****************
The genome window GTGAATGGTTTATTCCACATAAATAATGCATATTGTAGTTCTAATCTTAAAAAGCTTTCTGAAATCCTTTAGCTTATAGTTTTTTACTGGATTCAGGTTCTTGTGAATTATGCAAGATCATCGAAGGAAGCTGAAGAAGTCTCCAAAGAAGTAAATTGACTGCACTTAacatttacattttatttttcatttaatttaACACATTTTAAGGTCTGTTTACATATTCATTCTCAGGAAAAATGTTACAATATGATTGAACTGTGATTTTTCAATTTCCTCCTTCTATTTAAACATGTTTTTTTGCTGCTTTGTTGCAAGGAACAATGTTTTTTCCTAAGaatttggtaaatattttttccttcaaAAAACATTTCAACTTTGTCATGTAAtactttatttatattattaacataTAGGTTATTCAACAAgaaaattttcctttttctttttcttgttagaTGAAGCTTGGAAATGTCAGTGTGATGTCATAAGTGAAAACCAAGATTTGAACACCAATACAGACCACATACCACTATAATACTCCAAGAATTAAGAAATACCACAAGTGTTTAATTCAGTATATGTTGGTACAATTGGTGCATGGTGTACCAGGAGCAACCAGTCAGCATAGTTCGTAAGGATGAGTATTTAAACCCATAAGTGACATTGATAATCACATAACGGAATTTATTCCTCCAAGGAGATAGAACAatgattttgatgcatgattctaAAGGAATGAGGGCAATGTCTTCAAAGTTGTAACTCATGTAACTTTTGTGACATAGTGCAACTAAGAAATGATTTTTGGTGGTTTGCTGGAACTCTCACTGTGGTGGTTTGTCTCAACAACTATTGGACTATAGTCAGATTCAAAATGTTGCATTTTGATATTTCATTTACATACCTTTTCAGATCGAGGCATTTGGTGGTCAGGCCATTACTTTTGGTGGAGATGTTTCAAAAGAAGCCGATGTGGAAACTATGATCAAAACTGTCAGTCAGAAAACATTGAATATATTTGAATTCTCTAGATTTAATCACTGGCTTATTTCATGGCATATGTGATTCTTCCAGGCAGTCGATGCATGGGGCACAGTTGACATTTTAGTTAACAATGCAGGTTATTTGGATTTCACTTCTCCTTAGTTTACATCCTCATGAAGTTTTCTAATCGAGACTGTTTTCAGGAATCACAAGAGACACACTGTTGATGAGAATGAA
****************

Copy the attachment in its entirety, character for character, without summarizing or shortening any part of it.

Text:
The genome window GTGAATGGTTTATTCCACATAAATAATGCATATTGTAGTTCTAATCTTAAAAAGCTTTCTGAAATCCTTTAGCTTATAGTTTTTTACTGGATTCAGGTTCTTGTGAATTATGCAAGATCATCGAAGGAAGCTGAAGAAGTCTCCAAAGAAGTAAATTGACTGCACTTAacatttacattttatttttcatttaatttaACACATTTTAAGGTCTGTTTACATATTCATTCTCAGGAAAAATGTTACAATATGATTGAACTGTGATTTTTCAATTTCCTCCTTCTATTTAAACATGTTTTTTTGCTGCTTTGTTGCAAGGAACAATGTTTTTTCCTAAGaatttggtaaatattttttccttcaaAAAACATTTCAACTTTGTCATGTAAtactttatttatattattaacataTAGGTTATTCAACAAgaaaattttcctttttctttttcttgttagaTGAAGCTTGGAAATGTCAGTGTGATGTCATAAGTGAAAACCAAGATTTGAACACCAATACAGACCACATACCACTATAATACTCCAAGAATTAAGAAATACCACAAGTGTTTAATTCAGTATATGTTGGTACAATTGGTGCATGGTGTACCAGGAGCAACCAGTCAGCATAGTTCGTAAGGATGAGTATTTAAACCCATAAGTGACATTGATAATCACATAACGGAATTTATTCCTCCAAGGAGATAGAACAatgattttgatgcatgattctaAAGGAATGAGGGCAATGTCTTCAAAGTTGTAACTCATGTAACTTTTGTGACATAGTGCAACTAAGAAATGATTTTTGGTGGTTTGCTGGAACTCTCACTGTGGTGGTTTGTCTCAACAACTATTGGACTATAGTCAGATTCAAAATGTTGCATTTTGATATTTCATTTACATACCTTTTCAGATCGAGGCATTTGGTGGTCAGGCCATTACTTTTGGTGGAGATGTTTCAAAAGAAGCCGATGTGGAAACTATGATCAAAACTGTCAGTCAGAAAACATTGAATATATTTGAATTCTCTAGATTTAATCACTGGCTTATTTCATGGCATATGTGATTCTTCCAGGCAGTCGATGCATGGGGCACAGTTGACATTTTAGTTAACAATGCAGGTTATTTGGATTTCACTTCTCCTTAGTTTACATCCTCATGAAGTTTTCTAATCGAGACTGTTTTCAGGAATCACAAGAGACACACTGTTGATGAGAATGAA